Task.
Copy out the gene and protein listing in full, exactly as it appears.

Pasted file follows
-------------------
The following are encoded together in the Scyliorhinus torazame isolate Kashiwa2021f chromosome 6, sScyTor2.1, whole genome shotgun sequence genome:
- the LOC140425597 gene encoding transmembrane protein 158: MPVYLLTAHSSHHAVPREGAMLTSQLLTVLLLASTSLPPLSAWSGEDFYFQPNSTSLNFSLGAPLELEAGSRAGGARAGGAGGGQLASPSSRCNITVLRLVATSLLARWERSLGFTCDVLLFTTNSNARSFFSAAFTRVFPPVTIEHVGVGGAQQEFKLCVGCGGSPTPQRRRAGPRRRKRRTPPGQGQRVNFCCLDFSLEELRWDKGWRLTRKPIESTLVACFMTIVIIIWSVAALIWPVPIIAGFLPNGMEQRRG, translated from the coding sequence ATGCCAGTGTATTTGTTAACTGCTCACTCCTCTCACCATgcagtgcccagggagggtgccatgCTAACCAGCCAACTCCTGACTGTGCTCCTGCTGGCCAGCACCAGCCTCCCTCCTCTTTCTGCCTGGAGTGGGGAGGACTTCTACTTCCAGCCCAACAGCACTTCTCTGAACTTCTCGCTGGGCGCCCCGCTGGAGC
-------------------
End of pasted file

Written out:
The following are encoded together in the Scyliorhinus torazame isolate Kashiwa2021f chromosome 6, sScyTor2.1, whole genome shotgun sequence genome:
- the LOC140425597 gene encoding transmembrane protein 158: MPVYLLTAHSSHHAVPREGAMLTSQLLTVLLLASTSLPPLSAWSGEDFYFQPNSTSLNFSLGAPLELEAGSRAGGARAGGAGGGQLASPSSRCNITVLRLVATSLLARWERSLGFTCDVLLFTTNSNARSFFSAAFTRVFPPVTIEHVGVGGAQQEFKLCVGCGGSPTPQRRRAGPRRRKRRTPPGQGQRVNFCCLDFSLEELRWDKGWRLTRKPIESTLVACFMTIVIIIWSVAALIWPVPIIAGFLPNGMEQRRG, translated from the coding sequence ATGCCAGTGTATTTGTTAACTGCTCACTCCTCTCACCATgcagtgcccagggagggtgccatgCTAACCAGCCAACTCCTGACTGTGCTCCTGCTGGCCAGCACCAGCCTCCCTCCTCTTTCTGCCTGGAGTGGGGAGGACTTCTACTTCCAGCCCAACAGCACTTCTCTGAACTTCTCGCTGGGCGCCCCGCTGGAGC